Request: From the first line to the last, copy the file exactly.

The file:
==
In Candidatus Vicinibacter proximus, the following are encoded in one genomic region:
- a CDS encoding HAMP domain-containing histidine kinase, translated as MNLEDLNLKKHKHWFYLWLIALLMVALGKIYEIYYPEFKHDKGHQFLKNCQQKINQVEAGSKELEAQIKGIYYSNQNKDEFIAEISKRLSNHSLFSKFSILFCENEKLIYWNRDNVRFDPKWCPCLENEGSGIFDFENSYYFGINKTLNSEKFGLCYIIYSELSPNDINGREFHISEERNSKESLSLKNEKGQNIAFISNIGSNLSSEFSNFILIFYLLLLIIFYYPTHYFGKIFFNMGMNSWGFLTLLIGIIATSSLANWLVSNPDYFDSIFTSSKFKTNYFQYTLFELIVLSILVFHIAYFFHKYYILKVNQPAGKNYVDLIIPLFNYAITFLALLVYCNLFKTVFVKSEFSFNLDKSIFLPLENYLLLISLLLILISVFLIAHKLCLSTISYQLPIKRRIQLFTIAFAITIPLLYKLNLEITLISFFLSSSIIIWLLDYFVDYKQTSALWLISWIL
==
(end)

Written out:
In Candidatus Vicinibacter proximus, the following are encoded in one genomic region:
- a CDS encoding HAMP domain-containing histidine kinase, translated as MNLEDLNLKKHKHWFYLWLIALLMVALGKIYEIYYPEFKHDKGHQFLKNCQQKINQVEAGSKELEAQIKGIYYSNQNKDEFIAEISKRLSNHSLFSKFSILFCENEKLIYWNRDNVRFDPKWCPCLENEGSGIFDFENSYYFGINKTLNSEKFGLCYIIYSELSPNDINGREFHISEERNSKESLSLKNEKGQNIAFISNIGSNLSSEFSNFILIFYLLLLIIFYYPTHYFGKIFFNMGMNSWGFLTLLIGIIATSSLANWLVSNPDYFDSIFTSSKFKTNYFQYTLFELIVLSILVFHIAYFFHKYYILKVNQPAGKNYVDLIIPLFNYAITFLALLVYCNLFKTVFVKSEFSFNLDKSIFLPLENYLLLISLLLILISVFLIAHKLCLSTISYQLPIKRRIQLFTIAFAITIPLLYKLNLEITLISFFLSSSIIIWLLDYFVDYKQTSALWLISWIL